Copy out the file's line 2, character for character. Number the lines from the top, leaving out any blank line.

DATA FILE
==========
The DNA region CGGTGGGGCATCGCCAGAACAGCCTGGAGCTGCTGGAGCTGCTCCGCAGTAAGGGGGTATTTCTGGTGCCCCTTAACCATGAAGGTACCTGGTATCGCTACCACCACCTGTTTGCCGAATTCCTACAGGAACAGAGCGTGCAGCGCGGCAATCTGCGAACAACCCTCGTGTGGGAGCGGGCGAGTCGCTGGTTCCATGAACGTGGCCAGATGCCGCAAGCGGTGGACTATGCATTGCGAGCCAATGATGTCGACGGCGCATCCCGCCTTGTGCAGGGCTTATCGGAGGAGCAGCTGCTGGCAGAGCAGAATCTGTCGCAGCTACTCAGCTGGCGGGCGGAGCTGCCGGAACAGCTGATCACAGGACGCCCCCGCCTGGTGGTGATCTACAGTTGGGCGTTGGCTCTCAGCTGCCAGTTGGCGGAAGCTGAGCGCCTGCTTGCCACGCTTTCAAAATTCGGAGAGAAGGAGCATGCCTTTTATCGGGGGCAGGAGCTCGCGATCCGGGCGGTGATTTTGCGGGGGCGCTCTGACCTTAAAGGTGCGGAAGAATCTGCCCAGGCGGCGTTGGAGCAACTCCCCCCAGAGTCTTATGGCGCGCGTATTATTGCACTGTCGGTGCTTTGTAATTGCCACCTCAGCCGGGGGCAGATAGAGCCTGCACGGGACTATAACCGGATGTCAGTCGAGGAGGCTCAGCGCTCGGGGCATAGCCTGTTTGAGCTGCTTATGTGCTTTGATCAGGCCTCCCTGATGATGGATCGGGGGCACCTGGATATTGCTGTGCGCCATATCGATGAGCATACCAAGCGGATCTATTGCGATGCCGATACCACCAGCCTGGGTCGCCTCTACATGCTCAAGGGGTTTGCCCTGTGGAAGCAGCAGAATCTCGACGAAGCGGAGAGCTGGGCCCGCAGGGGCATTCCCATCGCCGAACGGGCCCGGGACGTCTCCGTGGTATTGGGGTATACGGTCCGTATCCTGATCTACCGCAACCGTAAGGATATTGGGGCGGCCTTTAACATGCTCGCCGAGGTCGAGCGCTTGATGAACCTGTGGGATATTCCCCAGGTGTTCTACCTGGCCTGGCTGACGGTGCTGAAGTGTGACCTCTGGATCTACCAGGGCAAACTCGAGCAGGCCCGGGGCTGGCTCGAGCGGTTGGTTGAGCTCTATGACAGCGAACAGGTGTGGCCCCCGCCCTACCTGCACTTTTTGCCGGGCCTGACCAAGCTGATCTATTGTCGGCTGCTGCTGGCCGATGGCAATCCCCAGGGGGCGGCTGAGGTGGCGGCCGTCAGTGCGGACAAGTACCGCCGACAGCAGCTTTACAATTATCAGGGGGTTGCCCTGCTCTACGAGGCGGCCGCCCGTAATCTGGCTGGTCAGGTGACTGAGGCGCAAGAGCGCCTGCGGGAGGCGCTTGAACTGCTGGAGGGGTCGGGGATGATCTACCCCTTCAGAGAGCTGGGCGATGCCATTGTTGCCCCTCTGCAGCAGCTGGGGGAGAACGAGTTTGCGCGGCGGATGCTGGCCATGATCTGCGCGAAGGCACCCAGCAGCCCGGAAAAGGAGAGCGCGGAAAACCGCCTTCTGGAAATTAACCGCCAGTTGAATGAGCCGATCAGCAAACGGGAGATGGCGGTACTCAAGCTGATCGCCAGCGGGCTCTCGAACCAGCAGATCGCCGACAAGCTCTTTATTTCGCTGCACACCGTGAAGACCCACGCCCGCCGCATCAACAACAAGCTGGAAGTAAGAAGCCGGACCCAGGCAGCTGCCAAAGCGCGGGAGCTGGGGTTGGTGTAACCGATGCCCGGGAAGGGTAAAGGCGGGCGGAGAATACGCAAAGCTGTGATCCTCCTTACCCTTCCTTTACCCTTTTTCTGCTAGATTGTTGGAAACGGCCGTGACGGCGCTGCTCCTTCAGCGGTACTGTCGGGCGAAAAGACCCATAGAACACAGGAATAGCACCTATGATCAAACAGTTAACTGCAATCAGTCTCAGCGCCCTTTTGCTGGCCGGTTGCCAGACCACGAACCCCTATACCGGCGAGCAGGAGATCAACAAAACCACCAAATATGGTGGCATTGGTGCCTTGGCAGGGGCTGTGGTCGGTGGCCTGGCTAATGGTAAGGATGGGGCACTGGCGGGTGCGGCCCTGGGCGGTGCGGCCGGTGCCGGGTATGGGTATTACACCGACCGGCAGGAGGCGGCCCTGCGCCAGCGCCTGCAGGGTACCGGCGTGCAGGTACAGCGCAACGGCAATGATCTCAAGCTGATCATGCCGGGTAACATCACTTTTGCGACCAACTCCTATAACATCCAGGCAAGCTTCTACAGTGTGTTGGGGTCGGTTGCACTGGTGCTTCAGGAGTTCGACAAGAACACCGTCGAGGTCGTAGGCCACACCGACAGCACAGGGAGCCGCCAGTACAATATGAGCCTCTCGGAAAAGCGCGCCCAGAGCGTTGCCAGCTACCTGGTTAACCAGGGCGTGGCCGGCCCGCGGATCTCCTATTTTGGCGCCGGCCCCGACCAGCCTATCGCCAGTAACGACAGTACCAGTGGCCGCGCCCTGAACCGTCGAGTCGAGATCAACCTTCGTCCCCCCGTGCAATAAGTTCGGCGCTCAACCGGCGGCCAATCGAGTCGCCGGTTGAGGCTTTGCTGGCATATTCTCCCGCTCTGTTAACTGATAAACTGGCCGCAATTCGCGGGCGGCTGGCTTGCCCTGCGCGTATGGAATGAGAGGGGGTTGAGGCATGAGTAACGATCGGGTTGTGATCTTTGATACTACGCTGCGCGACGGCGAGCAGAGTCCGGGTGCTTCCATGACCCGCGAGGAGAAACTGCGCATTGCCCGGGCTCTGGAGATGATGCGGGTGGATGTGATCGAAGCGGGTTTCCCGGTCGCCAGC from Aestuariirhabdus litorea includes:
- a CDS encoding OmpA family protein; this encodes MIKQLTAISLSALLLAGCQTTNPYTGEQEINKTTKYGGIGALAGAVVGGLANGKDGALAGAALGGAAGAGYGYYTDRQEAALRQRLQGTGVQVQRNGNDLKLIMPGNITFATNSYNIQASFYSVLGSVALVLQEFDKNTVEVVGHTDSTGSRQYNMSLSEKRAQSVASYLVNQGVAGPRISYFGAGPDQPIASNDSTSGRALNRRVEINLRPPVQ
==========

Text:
- a CDS encoding OmpA family protein; this encodes MIKQLTAISLSALLLAGCQTTNPYTGEQEINKTTKYGGIGALAGAVVGGLANGKDGALAGAALGGAAGAGYGYYTDRQEAALRQRLQGTGVQVQRNGNDLKLIMPGNITFATNSYNIQASFYSVLGSVALVLQEFDKNTVEVVGHTDSTGSRQYNMSLSEKRAQSVASYLVNQGVAGPRISYFGAGPDQPIASNDSTSGRALNRRVEINLRPPVQ